Opening on June 28, 2017: An exploration of the largest ideas and ideals in American history

By Erin Blasco
A lobby with glass cases of objects and a stairway. The ceiling is a lurid red. In the center is a lego statue resembling the statue of liberty, resting on a large rectangular display with short glass walls surrounding it that have signage on it.

As the museum's social media manager, I get to see many snapshots our visitors share on social media while they're here. Frequently appearing in photos is the statue of George Washington by Horatio Greenough. Visitors often share their photos of the toga-wearing statue with a sense of awe—and occasionally they poke a bit of a fun at George. "Great abs on this guy!"

A stone statue of a seated George Washington in a classical style toga. He is bare to his lap and holds out a sword in a scabbard with his other hand raised, index finger aloft

When we open our new floor, centered on the theme "The Nation We Build Together," I think visitors will find something new in Washington's statue, positioned at the entrance to the new space. "This nation isn't going to build itself," Washington seems to hint, offering his sword to the viewer. "Better start working together on this!" What a monumental task and a fitting way to orient visitors as they enter the new wing.

I chatted with the museum's Elizabeth MacMillan Director John Gray to find out what excites him most as we prepare to open "The Nation We Build Together" on June 28, 2017.

One of the first things visitors see in the new wing will be a statue of George Washington, on loan from the Smithsonian American Art Museum. What will that Washington statue communicate to our visitors as the "landmark" or "gateway" object for that space?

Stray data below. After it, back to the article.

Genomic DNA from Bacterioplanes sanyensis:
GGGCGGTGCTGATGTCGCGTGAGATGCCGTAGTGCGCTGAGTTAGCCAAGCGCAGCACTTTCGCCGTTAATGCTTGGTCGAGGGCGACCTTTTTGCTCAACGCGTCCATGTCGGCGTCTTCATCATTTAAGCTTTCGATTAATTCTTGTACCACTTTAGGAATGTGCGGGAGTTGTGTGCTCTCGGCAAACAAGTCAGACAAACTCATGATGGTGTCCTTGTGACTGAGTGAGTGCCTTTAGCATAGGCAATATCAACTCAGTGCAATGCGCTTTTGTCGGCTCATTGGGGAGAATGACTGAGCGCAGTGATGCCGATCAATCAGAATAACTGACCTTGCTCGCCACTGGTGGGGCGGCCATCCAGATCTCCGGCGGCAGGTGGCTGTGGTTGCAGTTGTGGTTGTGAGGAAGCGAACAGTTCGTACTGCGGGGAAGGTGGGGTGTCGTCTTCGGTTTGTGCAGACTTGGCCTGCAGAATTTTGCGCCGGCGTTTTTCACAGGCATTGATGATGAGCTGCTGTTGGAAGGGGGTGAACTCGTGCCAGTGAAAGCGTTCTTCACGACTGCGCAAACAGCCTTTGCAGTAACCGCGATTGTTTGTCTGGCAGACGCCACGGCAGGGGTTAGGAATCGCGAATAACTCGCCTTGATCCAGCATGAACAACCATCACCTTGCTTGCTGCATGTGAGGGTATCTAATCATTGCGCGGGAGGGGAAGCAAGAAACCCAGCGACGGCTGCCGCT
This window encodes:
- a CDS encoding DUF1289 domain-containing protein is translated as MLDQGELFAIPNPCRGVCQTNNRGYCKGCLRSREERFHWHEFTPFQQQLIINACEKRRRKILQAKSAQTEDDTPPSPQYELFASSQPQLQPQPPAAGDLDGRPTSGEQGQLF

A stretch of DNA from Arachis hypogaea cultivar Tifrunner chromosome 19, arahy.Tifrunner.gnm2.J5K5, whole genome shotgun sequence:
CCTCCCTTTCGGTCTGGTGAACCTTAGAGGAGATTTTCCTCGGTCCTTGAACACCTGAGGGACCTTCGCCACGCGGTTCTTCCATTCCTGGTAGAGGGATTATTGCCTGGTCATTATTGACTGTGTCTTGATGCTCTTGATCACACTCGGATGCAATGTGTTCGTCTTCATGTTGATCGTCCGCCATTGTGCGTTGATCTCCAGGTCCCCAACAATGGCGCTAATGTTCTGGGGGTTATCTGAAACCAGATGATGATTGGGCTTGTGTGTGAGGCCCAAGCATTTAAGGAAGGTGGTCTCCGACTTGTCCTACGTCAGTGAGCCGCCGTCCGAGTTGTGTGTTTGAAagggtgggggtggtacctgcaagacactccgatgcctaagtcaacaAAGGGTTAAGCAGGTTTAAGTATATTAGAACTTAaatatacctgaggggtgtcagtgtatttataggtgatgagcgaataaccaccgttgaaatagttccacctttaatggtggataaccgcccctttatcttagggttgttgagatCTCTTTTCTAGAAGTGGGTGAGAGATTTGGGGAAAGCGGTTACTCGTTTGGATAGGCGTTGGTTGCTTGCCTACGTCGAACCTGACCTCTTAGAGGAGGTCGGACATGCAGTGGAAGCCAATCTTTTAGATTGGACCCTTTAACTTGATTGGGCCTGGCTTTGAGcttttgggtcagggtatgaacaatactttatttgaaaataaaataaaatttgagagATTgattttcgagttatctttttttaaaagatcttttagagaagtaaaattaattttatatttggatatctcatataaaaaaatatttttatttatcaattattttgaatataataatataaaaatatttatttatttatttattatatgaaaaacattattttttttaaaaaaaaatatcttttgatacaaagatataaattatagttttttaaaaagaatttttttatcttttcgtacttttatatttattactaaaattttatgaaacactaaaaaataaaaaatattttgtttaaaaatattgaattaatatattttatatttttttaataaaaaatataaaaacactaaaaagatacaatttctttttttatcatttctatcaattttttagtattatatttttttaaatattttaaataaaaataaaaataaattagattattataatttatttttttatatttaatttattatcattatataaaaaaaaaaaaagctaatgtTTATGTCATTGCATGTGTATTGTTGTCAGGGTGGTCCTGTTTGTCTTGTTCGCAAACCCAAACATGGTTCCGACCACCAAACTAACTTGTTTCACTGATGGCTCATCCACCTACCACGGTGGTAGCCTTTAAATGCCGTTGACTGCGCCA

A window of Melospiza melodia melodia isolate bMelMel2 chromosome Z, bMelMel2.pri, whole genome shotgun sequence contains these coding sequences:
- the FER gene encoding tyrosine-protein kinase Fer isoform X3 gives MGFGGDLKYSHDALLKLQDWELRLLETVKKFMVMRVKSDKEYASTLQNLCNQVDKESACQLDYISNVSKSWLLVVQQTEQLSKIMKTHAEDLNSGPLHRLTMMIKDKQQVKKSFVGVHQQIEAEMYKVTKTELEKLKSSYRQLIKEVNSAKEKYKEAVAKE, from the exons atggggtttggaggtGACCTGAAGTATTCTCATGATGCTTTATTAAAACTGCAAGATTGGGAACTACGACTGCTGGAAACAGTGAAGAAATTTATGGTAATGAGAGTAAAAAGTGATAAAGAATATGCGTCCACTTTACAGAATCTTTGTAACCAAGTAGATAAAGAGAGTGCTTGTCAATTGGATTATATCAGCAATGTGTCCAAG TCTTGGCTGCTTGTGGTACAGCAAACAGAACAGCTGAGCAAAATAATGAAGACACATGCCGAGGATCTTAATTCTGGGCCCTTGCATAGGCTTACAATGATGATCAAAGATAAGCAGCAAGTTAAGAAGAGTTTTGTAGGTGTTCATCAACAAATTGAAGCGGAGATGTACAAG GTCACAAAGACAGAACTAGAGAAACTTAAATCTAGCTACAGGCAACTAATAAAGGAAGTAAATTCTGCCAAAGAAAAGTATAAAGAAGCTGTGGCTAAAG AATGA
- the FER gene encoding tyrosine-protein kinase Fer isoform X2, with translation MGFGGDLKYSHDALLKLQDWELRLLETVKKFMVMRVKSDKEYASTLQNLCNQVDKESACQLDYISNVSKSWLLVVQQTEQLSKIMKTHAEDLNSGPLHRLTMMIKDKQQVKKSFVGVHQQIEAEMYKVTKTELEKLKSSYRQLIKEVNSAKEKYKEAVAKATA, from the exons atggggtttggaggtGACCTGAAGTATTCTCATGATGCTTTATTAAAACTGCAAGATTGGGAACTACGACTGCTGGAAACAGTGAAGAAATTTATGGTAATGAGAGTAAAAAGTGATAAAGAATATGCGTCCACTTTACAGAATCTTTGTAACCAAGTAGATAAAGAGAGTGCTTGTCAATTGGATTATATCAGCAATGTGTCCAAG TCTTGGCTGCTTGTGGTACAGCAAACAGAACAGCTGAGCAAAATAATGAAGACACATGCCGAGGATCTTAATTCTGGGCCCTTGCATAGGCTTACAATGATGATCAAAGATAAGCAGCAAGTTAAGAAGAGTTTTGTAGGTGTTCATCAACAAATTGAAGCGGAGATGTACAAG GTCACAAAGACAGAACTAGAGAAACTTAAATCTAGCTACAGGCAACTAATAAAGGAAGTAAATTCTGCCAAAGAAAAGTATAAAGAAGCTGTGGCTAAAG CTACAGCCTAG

George Washington's most extraordinary act, one of the most profound acts in our history, was to give power back to the people. That statue is a symbol of that action. The statue portrays Washington extending his arm and offering back his sword—which represents power—to the nation. As visitors enter the second floor and see into "The Nation We Build Together," that giant statue prepares them for the experience of the whole floor.

The museum's new floor unites several different exhibitions under the unified theme of "The Nation We Build Together." Can you talk about what that theme means to you?

We really want our visitors to have the opportunity to explore the largest ideals and ideas in America. And the name, "The Nation We Build Together," says we are a people and a nation that works collectively through our democracy to forge our nation. This is an ongoing and complicated process—but we are always working toward our national motto: E Pluribus Unum (Out of Many, One). It is so important that, as Americans, we view ourselves as part of the body of America, working together, being together, and building this nation together.

On a deep blue background with grids like technical drawing paper, An eagle on a pair of prongs, the Statue of Liberty, and an old bell are drawn in white with their names and years written beside them.